Super '70s and '80s: Bo Rucker, Superman Pimp

A movie interview article by: Marc Tyler Nobleman

To bridge the gap between his book Boys of Steel: The Creators of Superman (which made the front page of USA Today) and his upcoming book on Batman/Bill Finger (set for a 2012 release), author Marc Tyler Nobleman found and interviewed 100 "lost" stars of superhero/cartoon entertainment of the '70s and '80s -- from the pimp in Superman: The Movie to the voice actors of both Wonder Twins (Jayna had been MIA for decades) to the original singer of the Scooby-Doo theme.

The interviews are sometimes hilarious and often poignant; many of these people have not been interviewed before and had no idea they have fans. Nobleman also compiled many previously unpublished "then and now" photos and rare documents and mementos from various private collections.

For the next several Wednesdays, Comics Bulletin will be presenting select interviews from the series, the complete set of which can be read on Marc's blog. This week, it's Marc's interview with Bo Rucker, the actor who made a brief appearance in Superman: The Movie as the street pimp who provided a… colorful commentary on Superman's costume. "That's a bad outfit! Whoo!"

Marc Tyler Nobleman: How did you get cast in Superman: The Movie?

Bo Rucker: Through an agent.

Nobleman: What was your thought when you heard it was Superman?

Rucker: When you're in the business, you don't jump over broomsticks. You don't jump up and down. You just go and give it a shot. You always believe you can do it.



Nobleman: What were you doing before that?

Rucker: I was just starting out as an actor. I'd been studying acting. I met someone from an agency at the health club, a gym. I've worked out all my life. At the time I think I was doing an off-Broadway play. I was playing Bigger Thomas in Native Son. I was knocking down commercials. I used to do a lot of commercials -- McDonald's, shaving. The money's very good in commercials. You get paid for 2-3 years for one commercial.

Nobleman: Was that your first film role?


Nobleman: How many days were you on set?

Rucker: About four days. They make sure you don't go nowhere. They might've paid for me the whole week just to have me on call.

Nobleman: Always at night?

Rucker: My scene was at night.

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Nobleman: Where was it filmed?

Rucker: 57th Street. The building has a big red "9" in front. Everyone had a trailer. A lot of time I'd be down on the set watching them shoot other stuff.

Nobleman: What did your family think about your involvement with something as famous as Superman?

Rucker: I've always been very subtle. I'm a humble person. People usually don't know I did something till they see it on the screen or stage. Like when I've done Broadway, they learn from the reviews.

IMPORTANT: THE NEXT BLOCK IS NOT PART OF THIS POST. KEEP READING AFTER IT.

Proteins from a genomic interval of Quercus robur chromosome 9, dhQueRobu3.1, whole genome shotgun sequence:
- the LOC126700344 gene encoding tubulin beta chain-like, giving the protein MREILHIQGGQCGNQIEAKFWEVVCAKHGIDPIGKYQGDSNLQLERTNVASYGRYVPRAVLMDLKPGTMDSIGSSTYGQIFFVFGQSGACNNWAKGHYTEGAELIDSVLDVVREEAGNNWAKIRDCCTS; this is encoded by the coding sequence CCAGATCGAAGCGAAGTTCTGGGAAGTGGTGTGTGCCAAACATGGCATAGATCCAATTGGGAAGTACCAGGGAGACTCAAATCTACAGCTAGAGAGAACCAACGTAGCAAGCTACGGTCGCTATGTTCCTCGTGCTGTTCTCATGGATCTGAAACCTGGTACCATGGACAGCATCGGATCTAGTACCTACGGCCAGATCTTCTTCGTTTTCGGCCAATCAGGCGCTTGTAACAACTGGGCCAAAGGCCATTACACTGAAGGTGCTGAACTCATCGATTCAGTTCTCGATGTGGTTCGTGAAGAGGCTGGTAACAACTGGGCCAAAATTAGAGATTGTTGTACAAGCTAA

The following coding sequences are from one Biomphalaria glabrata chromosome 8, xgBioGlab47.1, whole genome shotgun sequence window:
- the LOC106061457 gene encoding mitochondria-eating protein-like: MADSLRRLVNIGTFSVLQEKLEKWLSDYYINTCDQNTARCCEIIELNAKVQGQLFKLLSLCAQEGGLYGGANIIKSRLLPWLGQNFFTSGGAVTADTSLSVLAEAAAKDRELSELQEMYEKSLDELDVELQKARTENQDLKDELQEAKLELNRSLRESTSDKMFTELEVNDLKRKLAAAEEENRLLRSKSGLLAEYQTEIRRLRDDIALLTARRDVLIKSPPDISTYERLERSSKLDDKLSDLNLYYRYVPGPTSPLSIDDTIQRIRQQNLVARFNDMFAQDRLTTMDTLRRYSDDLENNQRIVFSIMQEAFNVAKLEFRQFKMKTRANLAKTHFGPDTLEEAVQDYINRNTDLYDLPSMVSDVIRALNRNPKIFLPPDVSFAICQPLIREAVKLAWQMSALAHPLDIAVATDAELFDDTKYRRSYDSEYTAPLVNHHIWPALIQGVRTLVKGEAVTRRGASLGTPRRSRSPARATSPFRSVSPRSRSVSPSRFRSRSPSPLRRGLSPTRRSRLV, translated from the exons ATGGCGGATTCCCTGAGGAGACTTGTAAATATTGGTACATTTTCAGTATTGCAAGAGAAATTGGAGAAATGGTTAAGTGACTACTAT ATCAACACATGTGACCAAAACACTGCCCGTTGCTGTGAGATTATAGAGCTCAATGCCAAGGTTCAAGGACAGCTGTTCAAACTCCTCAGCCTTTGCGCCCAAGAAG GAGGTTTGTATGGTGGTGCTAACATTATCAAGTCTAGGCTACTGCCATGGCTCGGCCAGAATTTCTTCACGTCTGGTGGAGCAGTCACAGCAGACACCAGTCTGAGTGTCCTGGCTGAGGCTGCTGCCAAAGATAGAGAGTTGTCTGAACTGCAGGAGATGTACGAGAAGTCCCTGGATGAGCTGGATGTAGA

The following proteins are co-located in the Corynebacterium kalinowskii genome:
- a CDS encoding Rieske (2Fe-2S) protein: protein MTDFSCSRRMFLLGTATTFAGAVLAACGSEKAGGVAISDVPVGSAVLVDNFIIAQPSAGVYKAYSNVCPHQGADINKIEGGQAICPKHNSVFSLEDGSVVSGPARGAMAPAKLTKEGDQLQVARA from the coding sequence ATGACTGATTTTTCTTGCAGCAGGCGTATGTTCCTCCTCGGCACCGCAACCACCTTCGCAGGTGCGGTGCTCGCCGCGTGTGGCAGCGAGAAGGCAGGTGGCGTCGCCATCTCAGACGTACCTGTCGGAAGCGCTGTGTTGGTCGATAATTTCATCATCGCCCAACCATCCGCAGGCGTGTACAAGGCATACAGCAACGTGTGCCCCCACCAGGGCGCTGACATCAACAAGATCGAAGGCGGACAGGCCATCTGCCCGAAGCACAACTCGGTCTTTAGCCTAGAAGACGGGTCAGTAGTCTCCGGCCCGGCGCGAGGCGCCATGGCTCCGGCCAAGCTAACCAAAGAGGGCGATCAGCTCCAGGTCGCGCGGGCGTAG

Nobleman: Do you still save reviews of your Broadway work?

Rucker: Down there somewhere. I'm sure if I went digging I could find it. They keep reviews at the library at Lincoln Center. I did Streamers off-Broadway. I got a lot of play out of that. Native Son, I won a Theatre World Award. It was my first play!

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Nobleman: Any anecdotes about filming STM?

Rucker: The funniest part is people see you've got on this pimp uniform and people see you and actually think you're a pimp! There's always a lot of people watching. People asked me if I was smoking dope.

Nobleman: The casting people told you in advance that the role was a pimp?

Rucker: I didn't know it was a pimp till I got there. I mean, I was excited to get it. They could have given me a rabbi and I would've played him. (laughs) I'm a student of life.

Nobleman: When they said it was a pimp, what was your reaction?

Rucker: The casting director gives you a script to read to see what you can do with it. I thought there was something very funny about the line ["Say, Jim -- whoo! That's a bad out-fit! Whoo!"]. I liked the way the line sounded. It was easy money.

Nobleman: The fact that they cast you as a pimp didn't bother you?

Rucker: No, it didn't. Morgan Freeman was nominated for an Oscar for playing a pimp! In a movie with Christopher Reeve. And Terence Howard in Hustle and Flow. It could be a person negative to society, but [that can be a good] role.

Nobleman: What were you paid?

Rucker: I don't remember, but I still get residuals from it. They pop up with other stuff. Whenever they show it in Europe or on TV or on DVD. You don't get rich but you get a piece of the change.

Nobleman: Do you still have any props or other memorabilia (call sheets, correspondence, your contract, etc.) from the shoot?

Rucker: No, I threw away a lot of scripts I had. Nobody thinks like that at that time.

Nobleman: Do you have any personal photographs from the shoot?

Rucker: No.

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Nobleman: Did you see the other Superman movies?

Rucker: Yeah, I always did.

Nobleman: Did you attend the STM premiere in Washington DC? If so, what do you remember about it?

Rucker: No, I didn't. I could've gone.